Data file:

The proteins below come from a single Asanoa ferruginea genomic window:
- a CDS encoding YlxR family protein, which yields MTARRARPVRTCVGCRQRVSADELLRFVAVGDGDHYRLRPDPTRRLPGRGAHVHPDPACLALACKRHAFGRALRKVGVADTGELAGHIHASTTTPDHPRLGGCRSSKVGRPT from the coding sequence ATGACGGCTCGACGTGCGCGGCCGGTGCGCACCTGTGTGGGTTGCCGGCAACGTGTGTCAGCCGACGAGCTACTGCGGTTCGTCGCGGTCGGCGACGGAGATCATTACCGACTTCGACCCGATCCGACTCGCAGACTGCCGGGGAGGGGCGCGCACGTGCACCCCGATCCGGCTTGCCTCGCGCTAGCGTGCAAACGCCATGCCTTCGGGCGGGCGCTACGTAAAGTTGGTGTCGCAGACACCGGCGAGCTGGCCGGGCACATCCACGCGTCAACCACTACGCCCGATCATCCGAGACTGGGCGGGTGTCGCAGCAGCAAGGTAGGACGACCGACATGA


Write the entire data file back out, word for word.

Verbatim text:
The proteins below come from a single Asanoa ferruginea genomic window:
- a CDS encoding YlxR family protein, which yields MTARRARPVRTCVGCRQRVSADELLRFVAVGDGDHYRLRPDPTRRLPGRGAHVHPDPACLALACKRHAFGRALRKVGVADTGELAGHIHASTTTPDHPRLGGCRSSKVGRPT from the coding sequence ATGACGGCTCGACGTGCGCGGCCGGTGCGCACCTGTGTGGGTTGCCGGCAACGTGTGTCAGCCGACGAGCTACTGCGGTTCGTCGCGGTCGGCGACGGAGATCATTACCGACTTCGACCCGATCCGACTCGCAGACTGCCGGGGAGGGGCGCGCACGTGCACCCCGATCCGGCTTGCCTCGCGCTAGCGTGCAAACGCCATGCCTTCGGGCGGGCGCTACGTAAAGTTGGTGTCGCAGACACCGGCGAGCTGGCCGGGCACATCCACGCGTCAACCACTACGCCCGATCATCCGAGACTGGGCGGGTGTCGCAGCAGCAAGGTAGGACGACCGACATGA